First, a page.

The Helios 81-H meanwhile mounted perfectly on my Nikkormat but for the life of me it couldn’t mount on my newer Nikons like my F75 and the dSLR D50 at all. I’m not alone as these posts by Lensbeam & grokphoto describes. It’s in part down to the plastic skirt that surround the mount. If you’re feeling Gung ho you can file that off as the lensbeam post describes but that’s not for me.

It also mounted onto a cheap F mount to micro 4/3 adaptor allowing me to show these shots. Bear in mind that even ignoring the crop factor the adaptor added about a inch to focal length narrowing the aperture. It still shows the swirly bokeh even here.

In bloom
Helios-81N lens mounted on Panasonic Lumix G2 via adaptor. At” f/2″

So why bother ?
Well the lens is quite peachy.

Lens appeal

Wide( despite only going out to f/2) you get a lovely swirly Bokeh. Not quite as good as the Helios-44 but still pretty mouth watering. Close it down and things go sharp, Aperture is in Half stops and the lens can focus down to 0.5m. It has 6 aperture blades and is a double guass construction with 6 lenses in 4 groups. The glass is apparently lanthanum  glass  which purportedly helps reduce chromatic aberrations. It’s also very slightly radioactive (negligible difference to background radiation and about 1/10000 less radioactive than Thorium glass lenses)

Mines has a 52mm thread but the one described by lensbeam had a 49mm thread indicating production variations. The close focus length also varies. The Glass set up is essentially the same between the 81-H, 81-avtomat and the later 81-M and the Arsat-H. there may be variants in the multicoating between these and within models. A good oversight can be found at allphotolenses.

The coating is not as good as western equivalents so be aware you’re in flare city

Costs and Alternatives

I got mines in unused condition in original box with all the expected gear including case from a Ukrainian seller for a penny less than £35. Postage took that over £50. And it is pretty immaculate and works as should. For the same money you can easily pick up a Nikkormat FTn with a lens. That’s a more capable camera but will be more likely in need of a CLA being potentially at least 43 years old and possibly over 50 !!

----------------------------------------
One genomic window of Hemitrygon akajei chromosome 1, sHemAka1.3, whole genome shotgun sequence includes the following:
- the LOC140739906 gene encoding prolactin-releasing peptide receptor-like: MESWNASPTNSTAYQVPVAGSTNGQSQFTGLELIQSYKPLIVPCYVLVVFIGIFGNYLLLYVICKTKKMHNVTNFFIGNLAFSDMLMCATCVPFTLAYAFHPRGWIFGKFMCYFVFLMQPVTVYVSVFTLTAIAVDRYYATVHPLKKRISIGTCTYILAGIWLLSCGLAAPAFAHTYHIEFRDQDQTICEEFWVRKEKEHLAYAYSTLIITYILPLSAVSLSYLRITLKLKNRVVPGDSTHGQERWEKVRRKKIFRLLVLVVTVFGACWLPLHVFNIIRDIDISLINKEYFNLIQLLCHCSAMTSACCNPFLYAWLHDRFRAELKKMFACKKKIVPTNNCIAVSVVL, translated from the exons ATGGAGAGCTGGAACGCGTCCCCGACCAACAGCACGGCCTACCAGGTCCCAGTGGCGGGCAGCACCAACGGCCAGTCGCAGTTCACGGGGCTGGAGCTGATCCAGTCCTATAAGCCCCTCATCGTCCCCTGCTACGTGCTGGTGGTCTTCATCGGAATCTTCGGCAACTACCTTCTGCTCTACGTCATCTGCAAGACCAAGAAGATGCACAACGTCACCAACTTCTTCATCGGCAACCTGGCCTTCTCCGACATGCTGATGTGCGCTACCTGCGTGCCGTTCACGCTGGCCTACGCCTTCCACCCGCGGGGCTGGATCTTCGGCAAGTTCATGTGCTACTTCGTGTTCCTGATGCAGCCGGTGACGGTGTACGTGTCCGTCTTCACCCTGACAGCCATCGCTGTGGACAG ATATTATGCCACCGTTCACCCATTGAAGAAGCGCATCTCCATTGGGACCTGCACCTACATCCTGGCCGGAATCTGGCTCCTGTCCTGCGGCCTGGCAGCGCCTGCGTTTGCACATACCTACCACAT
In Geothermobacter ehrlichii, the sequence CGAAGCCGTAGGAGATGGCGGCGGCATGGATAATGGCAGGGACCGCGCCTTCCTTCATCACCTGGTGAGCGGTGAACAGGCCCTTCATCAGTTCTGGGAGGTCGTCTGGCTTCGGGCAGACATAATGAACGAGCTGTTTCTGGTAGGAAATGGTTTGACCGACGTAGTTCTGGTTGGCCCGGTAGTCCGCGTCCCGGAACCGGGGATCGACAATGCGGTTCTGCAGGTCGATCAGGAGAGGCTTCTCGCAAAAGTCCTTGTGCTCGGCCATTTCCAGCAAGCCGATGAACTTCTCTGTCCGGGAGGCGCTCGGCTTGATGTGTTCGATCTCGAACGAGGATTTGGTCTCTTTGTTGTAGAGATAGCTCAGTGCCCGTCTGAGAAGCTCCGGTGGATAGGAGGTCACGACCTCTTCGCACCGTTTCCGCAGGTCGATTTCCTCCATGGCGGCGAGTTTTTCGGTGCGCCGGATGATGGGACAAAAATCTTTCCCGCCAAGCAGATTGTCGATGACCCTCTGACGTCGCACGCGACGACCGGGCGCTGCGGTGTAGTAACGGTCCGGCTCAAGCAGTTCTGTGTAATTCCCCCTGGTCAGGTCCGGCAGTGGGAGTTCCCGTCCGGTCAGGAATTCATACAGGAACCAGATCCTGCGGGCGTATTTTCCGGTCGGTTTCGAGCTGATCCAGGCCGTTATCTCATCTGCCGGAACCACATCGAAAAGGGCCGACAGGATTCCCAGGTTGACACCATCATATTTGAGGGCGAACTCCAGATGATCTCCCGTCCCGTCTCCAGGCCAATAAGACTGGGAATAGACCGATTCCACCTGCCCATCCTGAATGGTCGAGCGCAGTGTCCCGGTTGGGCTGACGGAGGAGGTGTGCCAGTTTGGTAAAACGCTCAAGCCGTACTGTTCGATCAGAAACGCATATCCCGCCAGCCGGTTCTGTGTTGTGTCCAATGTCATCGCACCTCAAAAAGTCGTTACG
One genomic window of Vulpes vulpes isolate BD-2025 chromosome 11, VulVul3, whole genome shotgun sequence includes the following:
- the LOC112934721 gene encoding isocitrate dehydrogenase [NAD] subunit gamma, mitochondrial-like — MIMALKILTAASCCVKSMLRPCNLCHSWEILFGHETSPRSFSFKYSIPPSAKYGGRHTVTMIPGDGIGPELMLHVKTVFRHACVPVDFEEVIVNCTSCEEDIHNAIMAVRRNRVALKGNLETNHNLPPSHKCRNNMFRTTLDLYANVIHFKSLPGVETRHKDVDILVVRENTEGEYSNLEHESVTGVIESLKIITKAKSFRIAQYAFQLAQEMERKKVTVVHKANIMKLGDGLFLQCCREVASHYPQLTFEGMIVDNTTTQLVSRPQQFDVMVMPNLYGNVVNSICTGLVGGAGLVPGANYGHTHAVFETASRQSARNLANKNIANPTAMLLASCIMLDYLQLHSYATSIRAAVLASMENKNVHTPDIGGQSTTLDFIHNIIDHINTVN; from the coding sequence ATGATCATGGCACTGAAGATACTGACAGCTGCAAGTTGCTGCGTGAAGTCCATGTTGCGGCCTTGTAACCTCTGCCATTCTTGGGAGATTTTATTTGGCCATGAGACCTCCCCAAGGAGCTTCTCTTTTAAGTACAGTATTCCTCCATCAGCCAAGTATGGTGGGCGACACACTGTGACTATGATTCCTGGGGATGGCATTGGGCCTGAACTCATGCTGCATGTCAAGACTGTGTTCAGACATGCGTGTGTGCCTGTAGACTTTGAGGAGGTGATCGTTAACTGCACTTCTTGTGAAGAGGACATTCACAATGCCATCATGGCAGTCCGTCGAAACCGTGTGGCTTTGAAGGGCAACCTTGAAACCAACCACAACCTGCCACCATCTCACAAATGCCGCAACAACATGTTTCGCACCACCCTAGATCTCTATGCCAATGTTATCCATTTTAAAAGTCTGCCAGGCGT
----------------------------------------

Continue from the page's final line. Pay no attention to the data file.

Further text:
above florally
Helios-81N lens mounted on Panasonic Lumix G2 via adaptor. At f/2

Of course you can pick up a later AF Nikon like the F75 or F65 which for a few quid will not only have AF but all the perks that an electronic shutter system can offer with PSAM and shooting modes. Of course I’m well aware my F75 will be dead meat once the electronic shutter or metering goes and whilst my F75 will work with most lens from the AI era onwards the support is actually more limited for MF lenses.


There are 3 reasons you should consider buying this camera. the first is the lens and it’s likely you’ll struggle to source one for much cheaper than buying a kit with the body. As a prime lens thet you can use with Nikon bodies it is well worth hunting down although it isn’t 100% compatible and may need modification to work with your body.

If you’re a soviet camera fan with some Nikon Glass this makes a sensible if imperfect choice too.

The third and lesser reason is this is old school mechanical no frill shutter land and is an enjoyable enough experience.

But the problem is that you can pick up a more able Nikkormat FTn for the same money. Granted that’ll probably be needing serviced but its a beautiful piece of machinary

But the lens….mmmm hhhhmmm. I’ll be back with some film examples.

Other reviews & Stuff

As mentioned both Mike Eckman and lensbeam have reviewed this camera as has Alex Luyckx. Kosmo Foto carry a handy review of the Kiev 19M for comparison. Sovietcams as ever are a great starting point for information on this (as well as other soviet cameras). The wonderful Mike Butkus has the english manual for the 19M on his site but only the Spanish version for the 19.

3 thoughts on “It’s All About The Lens Baby – Kiev 19 Review Part 1”

  1. What sort of magic is this? I was just researching about the Kiev 19 after seeing it on the bay from a Ukrainan seller… And I suddenly get the notification about this post. Mysterious. In any case it’s an interesting camera although in my opinion in lacks the clunky appeal of the Zenit, it seems more like a cheapened Nikkormat of sorts, not that it won’t work well, but it falls on a price range where you can start considering more interesting cameras with wider lens selections and that don’t have to use stop down metering. For the simple soviet appeal the cheap Zenit E or B can be found for less than a tenner, and if you want a finer soviet product Zorkis, FEDs and the Kiev rangefinders are interesting options. So that leaves this camera in a strange spot for sure, I think I’ll put my money towards an early Zorki 4 with a jupiter 8 instead.

  2. You wrote:
    “The Helios 81-N (Cyrillic гелиос-81н – don’t ask me why the H becomes an N) …”

    Very simple: in Cyrillic, “H” is pronounced “N”.